YOUR SOURCE OF JAZZ AND MORE IN WASHINGTON DC AND THE WORLD
You have asked two separate questions, both of which are very tricky to answer. Regarding your first question, "How do we preserve the value of jazz?" That is impossible to answer objectively, because each individual will come to it from a different pespective, based upon their own experience of life and of music, and upon their own social/political/cultural values.
For example, if one asked the question, how do we preserve the value of family relationships, or the value of integrity in public life, or the value of the natural environment, one could make references to the role of government, voluntary groups, religion. the education system etc. etc. to help form a coherent viewpoint which is capable of being discussed, codified, and appropriate conclusions reached, - or disputed. But in the case of your question you have posed regarding the value of jazz, it does not readily lend itself to those areas of thinking. - The "value of jazz" is a very subjective value, which is individual to how each person sees it, and how each person views jazz and views the world.
Regarding your second question, what role do musicians, especially black play?
Again, it is very difficult to provide an objective answer to that. Everyone will come at it from their own individual perspective.
For example, in my own case my efforts to express myself through jazz improvisation involve such things as making what I consider to be pleasing connections between notes and groups of notes, incorporating melody, lyricism, rythme, effective key changes harmonic relationships, tonal quality, expressiveness, half remembered perfomances from from old records - not just of "jazz" but of gypsy music, french chanson, folksong operetta etc. consciously wishing to connect to the listeners. It starts with my own intellectual processes and actual time spent studying and practising, and the intention is to end with some sort of uplifting experience both to the listener and to myself and my fellow musicians in the actual performance, in which the listener is not aware of all the effort I have put into the music. It is the nature of thing that, of course, this ideal never quite happens. The struggle to produce lovely sounds goes on endlessly, at some performances I nearly reach what I intended, for maybe one nice phrase, or even on a whole chorus.
In that context I can't get my head around the concept that there is a greater role in preserving the value of jazz for musicians of one skin colour than for musicians of another skin colour. But, as I said everyone comes at it from a different perspective.
Over 1,694 members and only 4 responses. Mmmmmm...You can lead a horse to water but you can't make it Drink.....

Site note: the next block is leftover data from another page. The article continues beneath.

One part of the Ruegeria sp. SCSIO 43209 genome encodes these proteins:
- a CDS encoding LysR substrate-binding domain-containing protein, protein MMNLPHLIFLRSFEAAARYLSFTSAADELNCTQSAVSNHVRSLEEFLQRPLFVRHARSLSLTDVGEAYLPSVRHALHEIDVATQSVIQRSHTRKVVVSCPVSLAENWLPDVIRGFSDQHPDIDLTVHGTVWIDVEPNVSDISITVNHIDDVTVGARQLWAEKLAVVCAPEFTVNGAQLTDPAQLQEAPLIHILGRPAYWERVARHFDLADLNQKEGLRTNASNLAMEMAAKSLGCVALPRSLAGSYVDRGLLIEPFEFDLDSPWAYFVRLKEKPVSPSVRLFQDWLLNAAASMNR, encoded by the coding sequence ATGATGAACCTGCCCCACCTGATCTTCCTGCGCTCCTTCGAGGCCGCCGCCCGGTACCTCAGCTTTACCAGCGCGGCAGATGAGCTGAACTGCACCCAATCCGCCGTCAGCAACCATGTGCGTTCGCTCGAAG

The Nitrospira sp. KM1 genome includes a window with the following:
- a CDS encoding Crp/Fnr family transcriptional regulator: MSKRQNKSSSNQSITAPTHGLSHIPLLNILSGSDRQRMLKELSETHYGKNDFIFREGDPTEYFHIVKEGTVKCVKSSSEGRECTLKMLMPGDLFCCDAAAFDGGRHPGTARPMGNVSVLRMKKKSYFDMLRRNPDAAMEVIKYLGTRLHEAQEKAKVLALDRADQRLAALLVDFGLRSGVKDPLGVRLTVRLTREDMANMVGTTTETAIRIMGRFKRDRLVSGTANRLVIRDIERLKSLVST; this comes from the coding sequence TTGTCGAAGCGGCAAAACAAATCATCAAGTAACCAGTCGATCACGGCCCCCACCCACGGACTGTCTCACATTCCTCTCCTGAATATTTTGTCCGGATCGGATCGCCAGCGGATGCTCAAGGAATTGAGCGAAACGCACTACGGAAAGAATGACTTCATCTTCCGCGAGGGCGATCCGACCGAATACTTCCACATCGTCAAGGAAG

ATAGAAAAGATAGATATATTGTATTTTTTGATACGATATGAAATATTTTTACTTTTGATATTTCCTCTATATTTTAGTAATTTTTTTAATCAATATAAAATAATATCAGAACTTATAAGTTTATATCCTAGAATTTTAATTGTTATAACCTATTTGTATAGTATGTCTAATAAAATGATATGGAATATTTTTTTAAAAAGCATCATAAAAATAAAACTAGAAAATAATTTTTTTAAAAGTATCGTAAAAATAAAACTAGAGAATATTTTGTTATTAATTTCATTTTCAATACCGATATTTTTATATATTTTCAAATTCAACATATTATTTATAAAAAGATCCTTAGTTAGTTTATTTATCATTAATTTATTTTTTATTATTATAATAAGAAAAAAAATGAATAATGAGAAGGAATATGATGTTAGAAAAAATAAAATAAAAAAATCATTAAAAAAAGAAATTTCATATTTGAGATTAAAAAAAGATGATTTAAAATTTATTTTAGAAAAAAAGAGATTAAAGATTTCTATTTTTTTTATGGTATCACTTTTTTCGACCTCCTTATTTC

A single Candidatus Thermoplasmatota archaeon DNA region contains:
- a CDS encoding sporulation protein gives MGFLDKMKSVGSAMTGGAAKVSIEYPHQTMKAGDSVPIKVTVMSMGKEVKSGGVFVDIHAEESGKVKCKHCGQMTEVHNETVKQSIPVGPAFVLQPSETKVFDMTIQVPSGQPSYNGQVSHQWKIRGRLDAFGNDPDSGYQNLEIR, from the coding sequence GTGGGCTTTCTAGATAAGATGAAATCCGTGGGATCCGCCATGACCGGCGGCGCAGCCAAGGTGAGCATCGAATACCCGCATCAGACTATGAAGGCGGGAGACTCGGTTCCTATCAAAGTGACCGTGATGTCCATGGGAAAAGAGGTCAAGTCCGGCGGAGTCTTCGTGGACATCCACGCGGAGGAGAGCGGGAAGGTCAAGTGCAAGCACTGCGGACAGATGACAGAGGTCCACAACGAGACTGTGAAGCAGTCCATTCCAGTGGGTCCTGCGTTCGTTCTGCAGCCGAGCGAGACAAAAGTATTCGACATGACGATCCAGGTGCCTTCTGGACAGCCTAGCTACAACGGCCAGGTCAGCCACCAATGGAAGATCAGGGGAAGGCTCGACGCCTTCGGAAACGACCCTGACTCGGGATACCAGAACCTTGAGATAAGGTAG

I love jazz ? Well I was fortunate in remembering my parents like jazz artists or music played by them. In the 60s I heard my Dad talking about Jimmy Smith, Ahmad Jamal,Benson, etc. coming thru town. Turns out most music he liked was played by jazz artists but he rarely played records or went to concerts other than in bars(chitlin circuit).. I thought I'd play jazz when I got older and the truth is all the jazz greats/legends/artists played jazz when they were young as did blues greats. My opinion is jazz should be played to folks when they are young and by adolescence. There are more young folks into jazz today than 40 or 50 years ago. I started playing jazz to make money in high school but more seriously listened and studied in college and afterwards while working a city job. My dad went to NYC to see Freddie Hubbard (80s)and that was entertainment to him but in our family environment he never played his 'Lockjaw' records.My mom likes Dinah Washington, Jonah Jones and Nancy Wilson and more a variety and her brother was a prominent local jazz favorite and played actively till he was 69 yrs old.Part of being educated to me is knowing the evolution of the music and everyone has seen the rise of Motown, the black prominence in basketball and football. So it is the Black media's fault that jazz is not really given the space or the props it deserves because it precedes Johnson publications etc. Jake Feinberg a Jewish guy born in 1978 says how come the black media did not promote the Black jazz label in the 70s? Jake is doing phone interviews with jazz greats and says the 70s were a period of experimentation where artists used technology to merge jazz, funk, rock etc. today gospel and other music benefit from the secular sound of jazz which always had a 'sanctified ' component just as it has blues. I went to sit in at a 'jam session ' and the star of the show waved me off after the 'god' of the city played a searing solo on 'All The Things You are'. Why do they invite and even call them 'jam sessions'? I think the big boys do not know what is going on sometimes!